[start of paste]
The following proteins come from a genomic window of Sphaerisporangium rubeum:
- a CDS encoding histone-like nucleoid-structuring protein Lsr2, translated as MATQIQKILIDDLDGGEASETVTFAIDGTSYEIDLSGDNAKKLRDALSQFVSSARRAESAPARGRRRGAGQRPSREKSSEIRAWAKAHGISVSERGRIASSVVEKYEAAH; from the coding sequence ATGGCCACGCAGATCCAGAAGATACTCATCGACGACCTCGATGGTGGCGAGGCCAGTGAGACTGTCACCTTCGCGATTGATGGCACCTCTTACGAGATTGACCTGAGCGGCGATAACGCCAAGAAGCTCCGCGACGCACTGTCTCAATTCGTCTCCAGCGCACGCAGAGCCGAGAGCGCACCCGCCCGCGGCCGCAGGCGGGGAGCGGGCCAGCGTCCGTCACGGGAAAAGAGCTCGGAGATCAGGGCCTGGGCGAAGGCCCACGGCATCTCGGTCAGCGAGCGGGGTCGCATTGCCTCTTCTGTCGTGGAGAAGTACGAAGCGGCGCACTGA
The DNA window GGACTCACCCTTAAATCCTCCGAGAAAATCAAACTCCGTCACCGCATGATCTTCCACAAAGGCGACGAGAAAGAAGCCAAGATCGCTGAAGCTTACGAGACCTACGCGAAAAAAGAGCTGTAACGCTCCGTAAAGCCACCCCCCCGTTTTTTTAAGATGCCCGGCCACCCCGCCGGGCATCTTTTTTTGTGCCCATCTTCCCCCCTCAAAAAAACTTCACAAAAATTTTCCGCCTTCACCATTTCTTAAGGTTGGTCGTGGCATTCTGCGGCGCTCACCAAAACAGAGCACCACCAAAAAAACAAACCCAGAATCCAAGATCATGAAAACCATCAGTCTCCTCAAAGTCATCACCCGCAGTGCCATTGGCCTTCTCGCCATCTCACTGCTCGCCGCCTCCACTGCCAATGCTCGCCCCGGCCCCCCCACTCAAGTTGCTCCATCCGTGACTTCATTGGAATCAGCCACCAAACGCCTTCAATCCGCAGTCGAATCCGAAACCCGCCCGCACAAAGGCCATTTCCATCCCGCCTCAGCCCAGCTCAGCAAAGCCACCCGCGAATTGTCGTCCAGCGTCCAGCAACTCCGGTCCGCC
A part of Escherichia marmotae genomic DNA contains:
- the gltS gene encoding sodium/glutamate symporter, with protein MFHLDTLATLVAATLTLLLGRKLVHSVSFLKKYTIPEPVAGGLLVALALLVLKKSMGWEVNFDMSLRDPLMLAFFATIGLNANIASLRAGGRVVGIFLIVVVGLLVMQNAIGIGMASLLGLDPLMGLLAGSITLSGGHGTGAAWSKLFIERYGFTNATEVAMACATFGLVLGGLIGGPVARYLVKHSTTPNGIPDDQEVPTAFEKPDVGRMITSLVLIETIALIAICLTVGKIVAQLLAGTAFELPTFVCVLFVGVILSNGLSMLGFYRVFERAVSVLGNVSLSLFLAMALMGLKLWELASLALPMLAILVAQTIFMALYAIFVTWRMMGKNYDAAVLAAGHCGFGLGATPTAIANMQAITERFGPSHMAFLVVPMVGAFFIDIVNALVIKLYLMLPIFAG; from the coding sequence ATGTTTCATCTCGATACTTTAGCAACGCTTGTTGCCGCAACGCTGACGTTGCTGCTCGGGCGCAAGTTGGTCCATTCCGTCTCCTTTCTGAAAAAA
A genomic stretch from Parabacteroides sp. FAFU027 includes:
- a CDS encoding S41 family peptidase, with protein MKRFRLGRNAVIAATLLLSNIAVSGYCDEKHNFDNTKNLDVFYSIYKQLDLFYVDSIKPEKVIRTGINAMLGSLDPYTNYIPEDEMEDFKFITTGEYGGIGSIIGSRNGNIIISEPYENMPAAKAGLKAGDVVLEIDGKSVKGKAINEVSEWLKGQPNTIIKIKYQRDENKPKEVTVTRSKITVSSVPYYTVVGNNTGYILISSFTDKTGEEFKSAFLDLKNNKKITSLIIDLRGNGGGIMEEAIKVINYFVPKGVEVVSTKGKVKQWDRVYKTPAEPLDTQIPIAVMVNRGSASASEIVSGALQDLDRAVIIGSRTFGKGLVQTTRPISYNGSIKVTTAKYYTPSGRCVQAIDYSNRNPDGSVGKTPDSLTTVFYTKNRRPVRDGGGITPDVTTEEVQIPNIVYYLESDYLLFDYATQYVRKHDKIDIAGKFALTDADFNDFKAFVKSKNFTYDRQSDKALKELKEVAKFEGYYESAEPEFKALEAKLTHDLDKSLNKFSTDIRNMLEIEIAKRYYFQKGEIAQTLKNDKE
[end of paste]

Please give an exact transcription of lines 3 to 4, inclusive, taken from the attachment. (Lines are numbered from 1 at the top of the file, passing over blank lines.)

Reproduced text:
The DNA window GGACTCACCCTTAAATCCTCCGAGAAAATCAAACTCCGTCACCGCATGATCTTCCACAAAGGCGACGAGAAAGAAGCCAAGATCGCTGAAGCTTACGAGACCTACGCGAAAAAAGAGCTGTAACGCTCCGTAAAGCCACCCCCCCGTTTTTTTAAGATGCCCGGCCACCCCGCCGGGCATCTTTTTTTGTGCCCATCTTCCCCCCTCAAAAAAACTTCACAAAAATTTTCCGCCTTCACCATTTCTTAAGGTTGGTCGTGGCATTCTGCGGCGCTCACCAAAACAGAGCACCACCAAAAAAACAAACCCAGAATCCAAGATCATGAAAACCATCAGTCTCCTCAAAGTCATCACCCGCAGTGCCATTGGCCTTCTCGCCATCTCACTGCTCGCCGCCTCCACTGCCAATGCTCGCCCCGGCCCCCCCACTCAAGTTGCTCCATCCGTGACTTCATTGGAATCAGCCACCAAACGCCTTCAATCCGCAGTCGAATCCGAAACCCGCCCGCACAAAGGCCATTTCCATCCCGCCTCAGCCCAGCTCAGCAAAGCCACCCGCGAATTGTCGTCCAGCGTCCAGCAACTCCGGTCCGCC
A part of Escherichia marmotae genomic DNA contains: